A US court has recently ordered the manufacturer of the bestselling weedkiller brand, Roundup, to pay one user $80m (£61m) in damages after he developed cancer. This is the second such ruling from a US court.
Now Councils across England are reviewing their use of Roundup (the brand name for glyphosate).
Hebden Royd Town Council decided a few years ago not to use glyphosate on any of its projects, according to the Clerk, Jason Boom.
But Calder Ward Cllr Dave Young says that Calderdale Council is continuing to use gylophosate, although they are reducing the amount year on year.
In Hebden Bridge, Calderdale Council has sprayed glyphosate each year on the following sites:
- Calder Holmes Park wildflowers lawn
- Stubbings wharf – Heptonstall Turning circle wildflowers microsite
- Bridgegate King St and Saville Rd – wildflowers lawns
Info from Cllr Dave Young is that from 2019-2020 the plan is to hand dig out weeds at these sites.
Why isn’t Calderdale Council using an eco-friendly, non-toxic weedkiller?
Two years ago, Cllr Dave Young said the Council was looking for alternatives but hadn’t found anything as cost effective as glyphosate.
This is a bit odd as a number of councils now use the eco-friendly, non-toxic Foamstream.
This is how it works.
With this information, Cllr Dave Young has now emailed Mark Dempsey, Calderdale Council’s parks and street scene support services manager, to ask if Calderdale Council has tried Foamstream.
In 2016, Glastonbury Greens implemented what is thought to be the country’s first ban on chemical herbicides for use on council-owned areas, replacing them with Foamstream. You can see a video about it here.
The Calderdale Council position on glyphosate was established a few years ago in a Working Party of the Communities Scrutiny Panel
In February 2016, Cllr Dave Young explained that the plan was to reduce the use of glyphosate by 10%/year and that:
“Glyphosate is licensed for use in the UK and so the real issue is with the licensing system/national government, rather than users at a local level.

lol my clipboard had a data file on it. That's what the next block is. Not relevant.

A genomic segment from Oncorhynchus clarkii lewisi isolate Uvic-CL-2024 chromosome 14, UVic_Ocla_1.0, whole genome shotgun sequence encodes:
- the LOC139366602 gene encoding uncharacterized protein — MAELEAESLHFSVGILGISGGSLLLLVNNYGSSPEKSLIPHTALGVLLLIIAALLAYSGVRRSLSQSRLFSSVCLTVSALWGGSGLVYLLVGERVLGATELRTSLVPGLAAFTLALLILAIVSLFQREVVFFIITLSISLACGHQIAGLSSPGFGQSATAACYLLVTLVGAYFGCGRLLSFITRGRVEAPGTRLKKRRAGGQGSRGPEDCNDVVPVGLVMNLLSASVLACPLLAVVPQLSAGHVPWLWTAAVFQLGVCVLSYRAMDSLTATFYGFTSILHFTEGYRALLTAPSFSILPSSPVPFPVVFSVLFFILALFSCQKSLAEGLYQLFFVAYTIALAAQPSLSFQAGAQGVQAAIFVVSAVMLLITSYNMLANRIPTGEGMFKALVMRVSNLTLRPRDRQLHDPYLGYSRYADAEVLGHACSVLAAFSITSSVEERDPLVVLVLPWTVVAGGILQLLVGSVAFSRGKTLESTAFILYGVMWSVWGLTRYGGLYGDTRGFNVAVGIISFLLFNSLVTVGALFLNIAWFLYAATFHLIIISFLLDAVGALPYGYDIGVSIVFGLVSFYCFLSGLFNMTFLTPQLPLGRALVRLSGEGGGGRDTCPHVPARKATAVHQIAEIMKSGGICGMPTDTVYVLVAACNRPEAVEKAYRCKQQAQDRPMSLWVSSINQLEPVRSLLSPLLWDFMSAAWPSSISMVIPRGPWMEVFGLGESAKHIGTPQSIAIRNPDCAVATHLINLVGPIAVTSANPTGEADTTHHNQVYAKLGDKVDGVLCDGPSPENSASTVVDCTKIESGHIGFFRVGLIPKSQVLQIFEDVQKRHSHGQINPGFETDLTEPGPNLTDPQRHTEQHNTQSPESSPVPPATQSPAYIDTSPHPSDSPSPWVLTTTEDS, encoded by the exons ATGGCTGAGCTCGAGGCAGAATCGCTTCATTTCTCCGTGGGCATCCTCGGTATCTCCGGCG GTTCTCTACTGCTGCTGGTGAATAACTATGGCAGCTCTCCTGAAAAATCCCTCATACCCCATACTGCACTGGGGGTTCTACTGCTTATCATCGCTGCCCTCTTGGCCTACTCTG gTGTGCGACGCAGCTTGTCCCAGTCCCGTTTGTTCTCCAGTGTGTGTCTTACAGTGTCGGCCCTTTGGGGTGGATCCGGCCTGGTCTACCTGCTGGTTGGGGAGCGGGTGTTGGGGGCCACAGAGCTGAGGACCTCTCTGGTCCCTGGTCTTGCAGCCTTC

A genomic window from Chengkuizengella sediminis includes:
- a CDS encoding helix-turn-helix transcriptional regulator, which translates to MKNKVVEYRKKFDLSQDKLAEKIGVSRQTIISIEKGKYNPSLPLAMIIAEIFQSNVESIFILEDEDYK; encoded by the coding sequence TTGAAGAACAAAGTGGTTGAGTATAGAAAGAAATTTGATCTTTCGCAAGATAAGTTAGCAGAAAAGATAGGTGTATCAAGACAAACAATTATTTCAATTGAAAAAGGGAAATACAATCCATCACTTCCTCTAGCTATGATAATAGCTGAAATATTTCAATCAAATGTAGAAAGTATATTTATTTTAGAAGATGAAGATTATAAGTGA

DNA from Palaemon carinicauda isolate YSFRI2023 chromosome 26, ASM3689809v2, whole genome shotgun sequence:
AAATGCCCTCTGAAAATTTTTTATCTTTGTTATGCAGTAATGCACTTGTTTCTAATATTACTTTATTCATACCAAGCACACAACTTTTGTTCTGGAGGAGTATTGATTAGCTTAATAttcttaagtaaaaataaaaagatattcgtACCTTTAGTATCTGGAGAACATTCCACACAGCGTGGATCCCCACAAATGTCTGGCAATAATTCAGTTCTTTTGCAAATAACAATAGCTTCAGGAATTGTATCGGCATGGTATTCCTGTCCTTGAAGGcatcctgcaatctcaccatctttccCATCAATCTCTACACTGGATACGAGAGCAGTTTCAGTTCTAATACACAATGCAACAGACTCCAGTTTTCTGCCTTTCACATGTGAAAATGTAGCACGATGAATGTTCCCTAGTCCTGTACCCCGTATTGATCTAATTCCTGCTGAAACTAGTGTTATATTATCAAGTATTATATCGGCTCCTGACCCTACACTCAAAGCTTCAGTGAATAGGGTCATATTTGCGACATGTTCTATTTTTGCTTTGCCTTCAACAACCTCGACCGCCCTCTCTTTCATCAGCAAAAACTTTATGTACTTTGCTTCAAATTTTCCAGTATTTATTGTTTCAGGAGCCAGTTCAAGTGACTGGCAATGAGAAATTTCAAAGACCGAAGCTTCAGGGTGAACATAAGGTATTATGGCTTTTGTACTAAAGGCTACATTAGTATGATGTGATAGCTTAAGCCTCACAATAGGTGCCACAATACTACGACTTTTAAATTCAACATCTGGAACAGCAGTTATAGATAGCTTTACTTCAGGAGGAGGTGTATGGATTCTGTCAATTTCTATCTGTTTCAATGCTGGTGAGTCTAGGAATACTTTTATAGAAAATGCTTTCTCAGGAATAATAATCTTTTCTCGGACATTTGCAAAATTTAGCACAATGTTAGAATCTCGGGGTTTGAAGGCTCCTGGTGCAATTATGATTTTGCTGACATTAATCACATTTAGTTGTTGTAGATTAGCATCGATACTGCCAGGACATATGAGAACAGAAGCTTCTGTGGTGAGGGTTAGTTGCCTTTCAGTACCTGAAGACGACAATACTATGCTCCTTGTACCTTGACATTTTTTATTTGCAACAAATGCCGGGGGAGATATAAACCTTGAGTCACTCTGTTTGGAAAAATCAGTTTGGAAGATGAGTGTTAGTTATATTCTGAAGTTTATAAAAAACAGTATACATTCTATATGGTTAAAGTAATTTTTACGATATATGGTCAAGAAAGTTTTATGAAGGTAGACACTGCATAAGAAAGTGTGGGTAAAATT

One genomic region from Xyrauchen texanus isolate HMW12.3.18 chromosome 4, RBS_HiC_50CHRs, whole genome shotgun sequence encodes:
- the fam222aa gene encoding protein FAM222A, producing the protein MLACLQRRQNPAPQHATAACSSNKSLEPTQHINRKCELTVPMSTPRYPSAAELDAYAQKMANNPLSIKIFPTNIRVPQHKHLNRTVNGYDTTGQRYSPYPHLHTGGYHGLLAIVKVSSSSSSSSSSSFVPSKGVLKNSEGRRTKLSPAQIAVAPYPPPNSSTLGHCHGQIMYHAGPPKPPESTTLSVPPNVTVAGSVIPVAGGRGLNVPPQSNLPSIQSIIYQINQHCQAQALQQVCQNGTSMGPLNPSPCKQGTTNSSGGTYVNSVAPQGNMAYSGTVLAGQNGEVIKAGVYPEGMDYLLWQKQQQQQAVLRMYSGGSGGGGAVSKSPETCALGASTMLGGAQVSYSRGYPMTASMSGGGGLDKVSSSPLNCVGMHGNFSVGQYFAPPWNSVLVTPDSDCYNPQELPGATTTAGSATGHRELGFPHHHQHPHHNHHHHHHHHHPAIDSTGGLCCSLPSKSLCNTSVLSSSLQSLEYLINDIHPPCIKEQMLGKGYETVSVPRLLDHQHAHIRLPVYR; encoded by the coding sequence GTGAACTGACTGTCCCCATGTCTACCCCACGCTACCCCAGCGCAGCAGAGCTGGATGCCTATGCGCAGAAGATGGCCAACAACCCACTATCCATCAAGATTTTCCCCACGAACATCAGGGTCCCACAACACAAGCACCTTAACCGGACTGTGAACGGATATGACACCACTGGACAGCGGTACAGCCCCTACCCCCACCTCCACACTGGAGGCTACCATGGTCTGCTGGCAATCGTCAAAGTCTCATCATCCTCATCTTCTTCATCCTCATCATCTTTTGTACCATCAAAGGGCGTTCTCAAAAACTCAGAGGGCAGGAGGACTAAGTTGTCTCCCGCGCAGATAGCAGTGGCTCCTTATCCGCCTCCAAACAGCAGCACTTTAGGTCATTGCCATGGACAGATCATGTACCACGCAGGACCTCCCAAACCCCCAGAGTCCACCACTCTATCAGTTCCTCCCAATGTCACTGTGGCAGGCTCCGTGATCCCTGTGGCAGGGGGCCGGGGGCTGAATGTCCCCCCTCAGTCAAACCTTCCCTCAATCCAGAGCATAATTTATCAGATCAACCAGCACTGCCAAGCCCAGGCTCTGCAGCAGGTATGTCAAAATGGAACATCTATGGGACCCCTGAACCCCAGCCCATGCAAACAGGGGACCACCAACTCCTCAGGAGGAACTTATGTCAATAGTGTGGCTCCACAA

We use it in accordance with the manufacturer’s instructions/industry guidelines, our operatives are fully trained and the Council’s Health and Safety Manager is content with the arrangements in place.
In spring 2016, Council spraying operatives completed an extensive training review, covering the use of all pesticides and focussing specifically on glyphosate.
We have listened to concerns and our aim is to reduce the amount used by 10% year on year, until 2021. We have already achieved a 10% reduction this year which was made possible by spot spraying as opposed to blanket spraying, using low volume nozzles and reducing spray bands.
We are also actively researching alternative products but we have not yet found anything which is as cost-effective (this is not just about price – we would never put cost above the health of our communities, and particularly children – but is about whether it does what it’s meant to do, i.e. kills weeds effectively).
We are in regular contact with other Councils, contractors who use alternative treatments, the Health & Safety Executive and the Chemicals Regulations Directorate (who confirmed on 29 June 2016 that the use of glyphosate within the EU has been extended for a further 18 months, until 31 December 2017).
Of course we understand why people are concerned and we welcome dialogue about how we can continue to manage Calderdale’s public realm and green spaces in a safe and effective manner.
This is one of the reasons why the Communities Scrutiny Panel has undertaken a detailed review of the use of pesticides and has already reported their findings to Cabinet.
I hope within a few years we can completely end the use of Glyphosate in Calderdale.”